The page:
I also went to Aldi (honestly, when you never get the chance to go to Aldi, it’s exciting!) and guess what I discovered? The People’s Friend (latest edition) was only 60p! A special Aldi price, apparently. I don’t know whether it’s only 60p (instead of £1.10) every week or whether that was just a ‘one off’ but it’s worth knowing about. I bought a copy of course, as I can’t resist a bargain and on the letters page was a letter from a reader in Australia who had read the interview with me (from way back in January) and is looking forward to reading my serial – which is handy because it’s now all finished and approved and will be published in The People’s Friend in June. Watch this space!

My PF bargain!

My PF bargain!

Apart from tea and cake in two cafes (where I nearly fell off my seat trying to eavesdrop on people’s conversations), I also treated myself to a CARTRIDGE PEN!

ink penRemember those, from school days? Just fixing the little blue cartridge of ink into the pen brought back memories. I read somewhere recently that writing with a ballpoint pen isn’t good because it relies on friction and therefore, there’s more strain on your hand. If you write with a proper pen, with a nib and ink, it’s much more ‘free flowing’ and so, in theory, you can write for much longer.

Rather than splash out too much (just in case I didn’t like it!) I just bought a fairly standard one from WH Smiths which cost £4.99 (plus a few pounds for some cartridges) and I must admit, I’m enjoying using it. By sheer coincidence it was also ‘National Stationery Week’ last week so it seemed especially fitting.

PS: I have an article about Artist’s Dates in the latest (June 2016) issue of Writing magazine. Has anyone else been on an Artist’s Date recently and how did you get on?

Posted in Artist's Dates, Events, Magazines, West Midlands | Tagged | 10 Comments

Shakespeare And Me

Shakespeare image3Just look at that title! Don’t worry, I’m not going to start quoting sonnets at you.

There’s just time before the Master of The House returns from his travels (he’s at the airport) and the week’s ‘Writing Retreat’ is over (hurrah!), to write a few lines about Shakespeare.

You’ve probably seen it on the news: today is the 400th anniversary of Shakespeare’s death and, if records are to be believed, 23rd April was also his birthday! Let’s hope he got to eat some cake and blow out the candles before he pegged it.

I live near to Stratford-on-Avon but I’ve avoided it today, even though there are lots of celebrations and events (and fireworks tonight over the River!) because it would just have been too MANIC! but I thought I’d offer my own humble little tribute to The Bard.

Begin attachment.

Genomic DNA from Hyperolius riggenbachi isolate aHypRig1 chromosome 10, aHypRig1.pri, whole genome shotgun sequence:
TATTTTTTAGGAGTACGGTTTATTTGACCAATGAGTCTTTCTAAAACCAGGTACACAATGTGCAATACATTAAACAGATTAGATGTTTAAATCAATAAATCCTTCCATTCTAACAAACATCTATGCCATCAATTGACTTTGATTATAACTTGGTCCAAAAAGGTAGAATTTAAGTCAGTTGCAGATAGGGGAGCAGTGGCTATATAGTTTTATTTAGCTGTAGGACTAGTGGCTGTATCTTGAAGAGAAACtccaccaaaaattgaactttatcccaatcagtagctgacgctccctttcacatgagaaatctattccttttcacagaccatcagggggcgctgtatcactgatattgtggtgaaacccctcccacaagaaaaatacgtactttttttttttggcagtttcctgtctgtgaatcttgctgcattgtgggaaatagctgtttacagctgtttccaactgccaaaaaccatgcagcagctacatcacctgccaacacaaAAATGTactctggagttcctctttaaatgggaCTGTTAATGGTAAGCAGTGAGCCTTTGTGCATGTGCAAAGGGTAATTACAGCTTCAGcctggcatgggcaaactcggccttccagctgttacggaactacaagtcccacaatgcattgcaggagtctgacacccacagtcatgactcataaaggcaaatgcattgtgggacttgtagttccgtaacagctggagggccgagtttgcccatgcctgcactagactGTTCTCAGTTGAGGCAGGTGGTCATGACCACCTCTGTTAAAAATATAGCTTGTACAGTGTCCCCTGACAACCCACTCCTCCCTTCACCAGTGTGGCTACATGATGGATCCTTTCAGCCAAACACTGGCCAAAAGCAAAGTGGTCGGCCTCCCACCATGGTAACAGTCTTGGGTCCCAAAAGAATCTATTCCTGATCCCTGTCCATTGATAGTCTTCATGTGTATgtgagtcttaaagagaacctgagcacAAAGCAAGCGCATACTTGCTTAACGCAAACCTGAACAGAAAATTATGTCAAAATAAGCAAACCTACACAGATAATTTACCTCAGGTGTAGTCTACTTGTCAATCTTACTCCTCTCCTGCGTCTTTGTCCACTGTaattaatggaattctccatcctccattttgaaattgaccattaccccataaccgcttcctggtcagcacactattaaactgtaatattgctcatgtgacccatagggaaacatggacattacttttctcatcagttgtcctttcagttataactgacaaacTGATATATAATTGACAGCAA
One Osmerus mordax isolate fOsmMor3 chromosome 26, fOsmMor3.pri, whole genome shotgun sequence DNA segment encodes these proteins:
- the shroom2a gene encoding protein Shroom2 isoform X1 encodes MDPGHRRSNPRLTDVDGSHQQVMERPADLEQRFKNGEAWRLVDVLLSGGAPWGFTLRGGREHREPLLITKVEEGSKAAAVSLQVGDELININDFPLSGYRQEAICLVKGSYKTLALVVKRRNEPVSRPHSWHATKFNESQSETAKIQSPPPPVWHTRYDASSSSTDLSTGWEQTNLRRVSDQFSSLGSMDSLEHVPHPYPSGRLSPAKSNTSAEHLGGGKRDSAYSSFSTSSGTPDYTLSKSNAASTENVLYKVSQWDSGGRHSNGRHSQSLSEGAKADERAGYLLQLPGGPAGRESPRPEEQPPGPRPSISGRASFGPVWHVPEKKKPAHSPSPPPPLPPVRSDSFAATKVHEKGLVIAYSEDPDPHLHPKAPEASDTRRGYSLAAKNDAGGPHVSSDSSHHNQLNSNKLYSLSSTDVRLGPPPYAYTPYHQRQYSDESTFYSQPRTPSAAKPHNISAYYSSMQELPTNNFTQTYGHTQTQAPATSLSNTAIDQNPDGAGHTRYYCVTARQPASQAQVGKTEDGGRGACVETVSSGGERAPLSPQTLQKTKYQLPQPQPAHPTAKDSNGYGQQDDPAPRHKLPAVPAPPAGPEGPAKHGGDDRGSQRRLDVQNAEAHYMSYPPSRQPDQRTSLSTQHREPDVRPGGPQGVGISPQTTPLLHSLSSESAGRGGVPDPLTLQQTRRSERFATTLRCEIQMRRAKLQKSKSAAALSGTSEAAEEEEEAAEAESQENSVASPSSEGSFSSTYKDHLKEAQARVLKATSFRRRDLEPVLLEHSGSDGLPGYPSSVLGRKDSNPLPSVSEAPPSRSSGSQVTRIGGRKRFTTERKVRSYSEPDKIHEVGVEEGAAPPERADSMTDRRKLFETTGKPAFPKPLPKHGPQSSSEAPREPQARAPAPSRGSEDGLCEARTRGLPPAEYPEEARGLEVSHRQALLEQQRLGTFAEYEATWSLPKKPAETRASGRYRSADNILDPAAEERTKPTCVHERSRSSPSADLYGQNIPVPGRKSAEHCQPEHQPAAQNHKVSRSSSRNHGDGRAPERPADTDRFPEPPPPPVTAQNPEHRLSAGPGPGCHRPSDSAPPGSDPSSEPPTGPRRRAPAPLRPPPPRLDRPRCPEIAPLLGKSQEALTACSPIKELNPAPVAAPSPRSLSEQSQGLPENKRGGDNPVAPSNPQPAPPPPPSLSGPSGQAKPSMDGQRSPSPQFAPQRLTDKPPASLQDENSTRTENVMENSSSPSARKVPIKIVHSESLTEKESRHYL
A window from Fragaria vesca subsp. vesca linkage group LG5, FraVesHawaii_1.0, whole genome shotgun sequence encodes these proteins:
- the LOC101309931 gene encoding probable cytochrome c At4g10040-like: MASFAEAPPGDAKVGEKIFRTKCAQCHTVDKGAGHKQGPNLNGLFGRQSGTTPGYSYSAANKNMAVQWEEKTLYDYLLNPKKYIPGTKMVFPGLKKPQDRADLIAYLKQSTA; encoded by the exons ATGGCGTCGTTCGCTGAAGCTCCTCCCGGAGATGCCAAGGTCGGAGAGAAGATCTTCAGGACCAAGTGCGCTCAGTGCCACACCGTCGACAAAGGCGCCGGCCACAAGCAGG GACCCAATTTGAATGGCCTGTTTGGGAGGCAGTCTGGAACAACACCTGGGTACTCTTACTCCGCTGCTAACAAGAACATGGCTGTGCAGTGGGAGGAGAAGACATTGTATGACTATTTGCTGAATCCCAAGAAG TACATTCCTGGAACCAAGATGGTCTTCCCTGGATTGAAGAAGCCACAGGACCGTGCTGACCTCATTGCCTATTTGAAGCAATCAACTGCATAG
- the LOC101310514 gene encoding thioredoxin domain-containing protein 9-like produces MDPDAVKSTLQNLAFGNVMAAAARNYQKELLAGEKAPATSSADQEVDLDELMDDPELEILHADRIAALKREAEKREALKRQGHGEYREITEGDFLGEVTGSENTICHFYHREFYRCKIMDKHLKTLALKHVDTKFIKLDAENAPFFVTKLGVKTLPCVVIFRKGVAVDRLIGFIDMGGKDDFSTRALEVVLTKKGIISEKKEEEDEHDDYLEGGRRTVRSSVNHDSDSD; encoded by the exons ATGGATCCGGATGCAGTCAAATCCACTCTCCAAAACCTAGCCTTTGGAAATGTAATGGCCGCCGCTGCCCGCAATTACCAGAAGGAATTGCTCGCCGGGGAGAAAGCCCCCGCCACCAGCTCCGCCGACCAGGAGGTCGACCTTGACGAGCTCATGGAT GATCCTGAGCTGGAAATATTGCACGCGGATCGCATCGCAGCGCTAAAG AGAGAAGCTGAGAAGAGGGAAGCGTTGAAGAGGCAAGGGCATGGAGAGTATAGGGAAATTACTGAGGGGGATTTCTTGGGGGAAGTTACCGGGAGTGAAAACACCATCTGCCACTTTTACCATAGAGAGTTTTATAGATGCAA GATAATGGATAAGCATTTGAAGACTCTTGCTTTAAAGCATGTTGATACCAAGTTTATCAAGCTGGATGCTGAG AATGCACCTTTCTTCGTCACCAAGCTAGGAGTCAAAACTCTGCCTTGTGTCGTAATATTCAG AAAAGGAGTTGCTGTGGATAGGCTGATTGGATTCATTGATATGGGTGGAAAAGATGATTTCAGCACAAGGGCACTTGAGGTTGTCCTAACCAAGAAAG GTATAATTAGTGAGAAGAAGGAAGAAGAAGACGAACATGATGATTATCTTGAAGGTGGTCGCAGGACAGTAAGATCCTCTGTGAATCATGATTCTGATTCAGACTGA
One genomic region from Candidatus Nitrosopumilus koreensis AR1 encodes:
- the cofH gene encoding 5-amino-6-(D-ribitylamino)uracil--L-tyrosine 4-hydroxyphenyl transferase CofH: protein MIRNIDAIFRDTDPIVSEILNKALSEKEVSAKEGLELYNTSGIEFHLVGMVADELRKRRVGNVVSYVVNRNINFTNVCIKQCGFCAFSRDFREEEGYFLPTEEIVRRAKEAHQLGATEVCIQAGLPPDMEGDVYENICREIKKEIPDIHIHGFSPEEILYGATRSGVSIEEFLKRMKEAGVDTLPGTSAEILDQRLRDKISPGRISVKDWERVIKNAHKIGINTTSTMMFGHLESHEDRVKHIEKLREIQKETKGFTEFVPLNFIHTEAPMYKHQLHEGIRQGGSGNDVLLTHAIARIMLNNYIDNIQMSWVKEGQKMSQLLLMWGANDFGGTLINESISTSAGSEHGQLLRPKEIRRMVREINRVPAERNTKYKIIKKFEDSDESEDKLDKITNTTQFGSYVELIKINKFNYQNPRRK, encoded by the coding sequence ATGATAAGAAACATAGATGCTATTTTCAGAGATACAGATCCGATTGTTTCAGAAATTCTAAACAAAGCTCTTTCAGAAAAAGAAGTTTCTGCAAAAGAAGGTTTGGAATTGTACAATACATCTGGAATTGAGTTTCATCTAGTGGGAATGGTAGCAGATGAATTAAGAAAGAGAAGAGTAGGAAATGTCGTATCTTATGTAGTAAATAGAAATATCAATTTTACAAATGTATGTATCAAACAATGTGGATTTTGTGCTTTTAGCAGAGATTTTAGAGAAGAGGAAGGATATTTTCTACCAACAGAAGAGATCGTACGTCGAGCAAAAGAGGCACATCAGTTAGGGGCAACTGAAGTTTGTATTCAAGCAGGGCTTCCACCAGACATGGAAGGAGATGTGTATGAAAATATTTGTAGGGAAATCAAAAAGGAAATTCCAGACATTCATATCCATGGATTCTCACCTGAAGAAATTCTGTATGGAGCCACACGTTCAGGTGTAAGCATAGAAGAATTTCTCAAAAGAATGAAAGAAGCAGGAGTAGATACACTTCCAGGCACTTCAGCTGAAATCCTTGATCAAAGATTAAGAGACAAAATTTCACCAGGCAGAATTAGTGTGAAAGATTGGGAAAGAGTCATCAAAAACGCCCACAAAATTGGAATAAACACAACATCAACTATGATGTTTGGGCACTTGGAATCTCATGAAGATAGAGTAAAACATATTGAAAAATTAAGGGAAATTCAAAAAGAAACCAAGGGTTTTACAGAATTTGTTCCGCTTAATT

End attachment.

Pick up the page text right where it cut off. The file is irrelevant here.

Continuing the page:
Please feel free to comment with your own experiences – good or bad – of Mr W Shakespeare.

1. It was my mum that first made me realise Shakespeare was A Good Thing. When she was about the same age I am now, she did a day class in which she studied lots of his plays and they went to see some of them at Stratford. She always came back raving about what a great evening she’d had – how, for example, ‘real’ snow had fallen on the stage. She made it sound magical.

2. My ‘O’ level (yes, I’m that old) Shakespearean play was Henry V and I still love it. In fact I saw this production at the RSC last October and it was one of the best plays I’ve ever seen. They made it funny and Alex Hassell (yum), made a brilliant King.

Alex Hassell as Henry V

Alex Hassell as Henry V

3. Our teacher for English ‘O’ level was Mr Lorden. He was scary. He made us learn the first chorus of Henry V off by heart, for homework. ‘Oh for a muse of fire that would ascend the brightest heaven of invention…’ (is how it starts). I can still remember it now.

When we got to the class the following week, he asked a few people to recite it and no-one could. He was not impressed, shouted at us all and we moved on to something else. I was burning up inside because I HAD learned it – I knew it! But I was too embarrassed to put my hand up. The thought of saying it in front of the whole class (I’d have gone scarlet) was too much. I can still feel that disappointment… !

4. Our teacher for ‘A’ level English (eek, I’m ashamed to say I can’t remember his name), took us to Stratford a few times in a mini bus to see some RSC plays. We only had the cheapest seats – way up in the Gods! But it was still a great experience and I’ll always remember seeing Titus Andronicus. That’s one heck of a gory play, in case you haven’t seen it. Hands and tongues get cut off and people have to eat their own children… ! Members of the audience got up and went out. I can only assume because they felt sick! Or maybe they wanted a choc ice.

4. In my first term at University my new friend Wendy and I got tickets to see Coriolanus at Leeds Town Hall because we’d both done it for ‘A’ level (what a couple of keenies, eh? Everyone else was probably on a pub crawl and there we were, going to see Shakespeare!).

There was snow on the ground and a bus strike and half the cast hadn’t been able to get there so various people stood in, reading their parts from scripts in broad Yorkshire accents, bless ’em. It was one of the funniest things I’ve ever seen. Thirty – ahem – years on, we still talk about it.

5. And of course, as you know, Shakespeare spoke loik a Brummie. And as a Brummie myself, that’s something to be proud of.

Posted in Plays | Tagged | 8 Comments